I think it was written by Demetrius Chomatian not Theophylact. You confuse short and long versions of Climent of Okhrid's biography.
Not to forget mentioning that even "Jagfar Tarihi"-the epos of the Volga-Bulgars also shows the Cimmerians/Scythians as the ancestors of the Bulgars, it also says that they lost their native tongue when they were overrun by the Khazars and adopted the language of the latter...
So complete unanimity in the old Bulgarian sources on the matter!
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Post Options Post Options   Quote londoner_gb Quote  Post ReplyReply Direct Link To This Post Posted: 22-Oct-2007 at 23:24
Originally posted by londoner_gb

Originally posted by Akolouthos

And perhaps it is because I don't have a "balkanic" attitude, but I fail to see what you hope to accomplish by trying to establish an ethnic continuity between the Bulgarians and the ancient Thracians.

 
-Akolouthos
Maybe i am just following our neighbours exampleWink
And by this I dont mean the Macedonians from Fyrom only!Cool
We shall soon see the end of their insignificant rebellion!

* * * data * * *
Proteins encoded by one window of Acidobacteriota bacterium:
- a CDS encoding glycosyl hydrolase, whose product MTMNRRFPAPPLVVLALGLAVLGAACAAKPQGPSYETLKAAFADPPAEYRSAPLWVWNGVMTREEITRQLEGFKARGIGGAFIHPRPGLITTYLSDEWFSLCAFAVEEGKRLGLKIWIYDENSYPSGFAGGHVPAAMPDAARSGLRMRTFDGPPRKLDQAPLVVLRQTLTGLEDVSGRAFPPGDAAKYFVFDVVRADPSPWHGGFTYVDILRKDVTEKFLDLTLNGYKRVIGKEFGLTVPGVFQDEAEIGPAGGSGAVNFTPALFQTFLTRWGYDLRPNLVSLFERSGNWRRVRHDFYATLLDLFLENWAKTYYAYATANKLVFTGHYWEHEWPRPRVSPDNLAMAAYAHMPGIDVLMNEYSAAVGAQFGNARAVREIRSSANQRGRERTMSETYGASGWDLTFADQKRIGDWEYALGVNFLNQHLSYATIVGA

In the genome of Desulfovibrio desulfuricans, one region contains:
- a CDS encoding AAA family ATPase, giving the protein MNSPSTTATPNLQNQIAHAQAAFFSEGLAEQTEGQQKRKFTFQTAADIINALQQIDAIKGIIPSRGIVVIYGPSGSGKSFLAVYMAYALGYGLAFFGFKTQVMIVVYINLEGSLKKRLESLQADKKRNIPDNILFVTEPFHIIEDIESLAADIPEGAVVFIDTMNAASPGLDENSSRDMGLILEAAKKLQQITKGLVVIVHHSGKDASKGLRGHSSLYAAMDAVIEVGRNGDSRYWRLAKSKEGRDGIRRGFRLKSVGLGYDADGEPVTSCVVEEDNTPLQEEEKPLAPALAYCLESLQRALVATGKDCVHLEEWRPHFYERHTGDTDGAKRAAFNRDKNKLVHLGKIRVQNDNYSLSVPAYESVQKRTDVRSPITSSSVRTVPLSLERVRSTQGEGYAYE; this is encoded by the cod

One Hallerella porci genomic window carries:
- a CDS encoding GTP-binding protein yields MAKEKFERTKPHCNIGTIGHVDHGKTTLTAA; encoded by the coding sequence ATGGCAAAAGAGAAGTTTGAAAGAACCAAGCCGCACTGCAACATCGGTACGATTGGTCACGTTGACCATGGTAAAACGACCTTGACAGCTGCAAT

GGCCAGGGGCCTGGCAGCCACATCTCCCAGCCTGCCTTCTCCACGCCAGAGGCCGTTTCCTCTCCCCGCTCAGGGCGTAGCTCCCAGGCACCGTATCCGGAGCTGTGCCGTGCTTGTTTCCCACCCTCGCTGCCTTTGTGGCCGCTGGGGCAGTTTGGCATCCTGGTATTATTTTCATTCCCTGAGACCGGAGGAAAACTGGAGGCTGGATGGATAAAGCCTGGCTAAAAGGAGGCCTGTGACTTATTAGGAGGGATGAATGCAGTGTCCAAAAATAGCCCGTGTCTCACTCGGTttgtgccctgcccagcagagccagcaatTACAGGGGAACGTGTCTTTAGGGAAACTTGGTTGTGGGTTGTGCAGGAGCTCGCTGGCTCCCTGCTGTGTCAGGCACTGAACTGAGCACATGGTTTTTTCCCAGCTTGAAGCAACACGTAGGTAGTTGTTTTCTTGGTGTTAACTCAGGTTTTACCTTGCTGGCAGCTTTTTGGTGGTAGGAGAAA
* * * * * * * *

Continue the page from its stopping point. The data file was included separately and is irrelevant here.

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Post Options Post Options   Quote Athanasios Quote  Post ReplyReply Direct Link To This Post Posted: 22-Oct-2007 at 23:39
You have 4 more choices, watch your step...

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Post Options Post Options   Quote Seko Quote  Post ReplyReply Direct Link To This Post Posted: 22-Oct-2007 at 23:56
Originally posted by londoner_gb

Originally posted by Anton

I think it was written by Demetrius Chomatian not Theophylact. You confuse short and long versions of Climent of Okhrid's biography.
Not to forget mentioning that even "Jagfar Tarihi"-the epos of the Volga-Bulgars also shows the Cimmerians/Scythians as the ancestors of the Bulgars, it also says that they lost their native tongue when they were overrun by the Khazars and adopted the language of the latter...
So complete unanimity in the old Bulgarian sources on the matter!
 
Again, this belongs in that other thread. I assume you know how to stick to the topic.
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Post Options Post Options   Quote londoner_gb Quote  Post ReplyReply Direct Link To This Post Posted: 23-Oct-2007 at 17:45